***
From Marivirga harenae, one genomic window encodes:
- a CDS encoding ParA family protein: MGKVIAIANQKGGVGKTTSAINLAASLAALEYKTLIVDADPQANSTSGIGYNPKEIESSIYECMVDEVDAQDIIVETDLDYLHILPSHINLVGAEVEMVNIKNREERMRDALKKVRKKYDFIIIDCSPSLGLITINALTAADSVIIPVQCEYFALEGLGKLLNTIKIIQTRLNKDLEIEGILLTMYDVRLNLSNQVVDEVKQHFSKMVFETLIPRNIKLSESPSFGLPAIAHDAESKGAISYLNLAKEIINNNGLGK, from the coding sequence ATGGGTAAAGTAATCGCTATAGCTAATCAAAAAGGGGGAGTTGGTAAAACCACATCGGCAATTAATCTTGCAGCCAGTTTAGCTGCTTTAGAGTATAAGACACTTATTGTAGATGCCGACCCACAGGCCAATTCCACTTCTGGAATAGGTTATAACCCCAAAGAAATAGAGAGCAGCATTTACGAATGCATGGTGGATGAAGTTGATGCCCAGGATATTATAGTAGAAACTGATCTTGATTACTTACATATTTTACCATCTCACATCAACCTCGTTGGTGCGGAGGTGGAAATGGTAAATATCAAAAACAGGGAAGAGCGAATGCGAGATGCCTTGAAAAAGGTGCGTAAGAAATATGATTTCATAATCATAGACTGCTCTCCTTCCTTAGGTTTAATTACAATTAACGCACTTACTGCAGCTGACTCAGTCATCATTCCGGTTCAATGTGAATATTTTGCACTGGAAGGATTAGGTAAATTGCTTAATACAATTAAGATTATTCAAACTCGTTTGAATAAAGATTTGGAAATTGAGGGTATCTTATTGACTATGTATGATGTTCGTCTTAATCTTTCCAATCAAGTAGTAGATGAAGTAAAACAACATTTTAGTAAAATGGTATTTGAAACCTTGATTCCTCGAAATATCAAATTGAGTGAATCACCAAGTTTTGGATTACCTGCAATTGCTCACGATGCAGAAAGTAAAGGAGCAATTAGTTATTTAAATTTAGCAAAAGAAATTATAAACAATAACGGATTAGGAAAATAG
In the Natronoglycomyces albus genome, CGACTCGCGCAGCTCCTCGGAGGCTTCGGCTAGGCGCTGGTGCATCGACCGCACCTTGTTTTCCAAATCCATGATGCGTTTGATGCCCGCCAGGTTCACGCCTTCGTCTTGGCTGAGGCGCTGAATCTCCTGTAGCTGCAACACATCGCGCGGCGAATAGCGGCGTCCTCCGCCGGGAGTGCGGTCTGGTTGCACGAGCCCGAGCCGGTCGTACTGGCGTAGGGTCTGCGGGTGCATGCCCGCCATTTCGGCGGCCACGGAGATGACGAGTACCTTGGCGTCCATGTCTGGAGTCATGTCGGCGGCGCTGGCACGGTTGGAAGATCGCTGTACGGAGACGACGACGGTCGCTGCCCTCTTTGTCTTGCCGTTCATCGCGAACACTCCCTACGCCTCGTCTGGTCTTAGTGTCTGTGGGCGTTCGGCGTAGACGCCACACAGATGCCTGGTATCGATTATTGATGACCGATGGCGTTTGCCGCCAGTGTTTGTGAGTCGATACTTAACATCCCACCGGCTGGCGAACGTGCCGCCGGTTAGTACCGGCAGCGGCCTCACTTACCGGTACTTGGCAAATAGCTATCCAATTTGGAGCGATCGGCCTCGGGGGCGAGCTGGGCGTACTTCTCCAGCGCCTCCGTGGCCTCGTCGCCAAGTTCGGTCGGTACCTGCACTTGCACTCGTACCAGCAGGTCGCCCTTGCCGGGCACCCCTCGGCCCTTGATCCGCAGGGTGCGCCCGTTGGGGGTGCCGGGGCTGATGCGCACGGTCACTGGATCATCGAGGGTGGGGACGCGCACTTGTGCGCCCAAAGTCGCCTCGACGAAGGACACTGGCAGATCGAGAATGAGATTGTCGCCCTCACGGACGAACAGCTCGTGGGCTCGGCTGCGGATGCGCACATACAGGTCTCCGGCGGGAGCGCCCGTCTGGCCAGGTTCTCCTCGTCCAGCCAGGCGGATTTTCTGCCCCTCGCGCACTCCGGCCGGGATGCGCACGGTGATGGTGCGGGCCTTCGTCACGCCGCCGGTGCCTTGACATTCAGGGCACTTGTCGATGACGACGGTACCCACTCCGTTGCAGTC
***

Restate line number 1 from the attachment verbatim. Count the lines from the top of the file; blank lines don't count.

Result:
From Marivirga harenae, one genomic window encodes: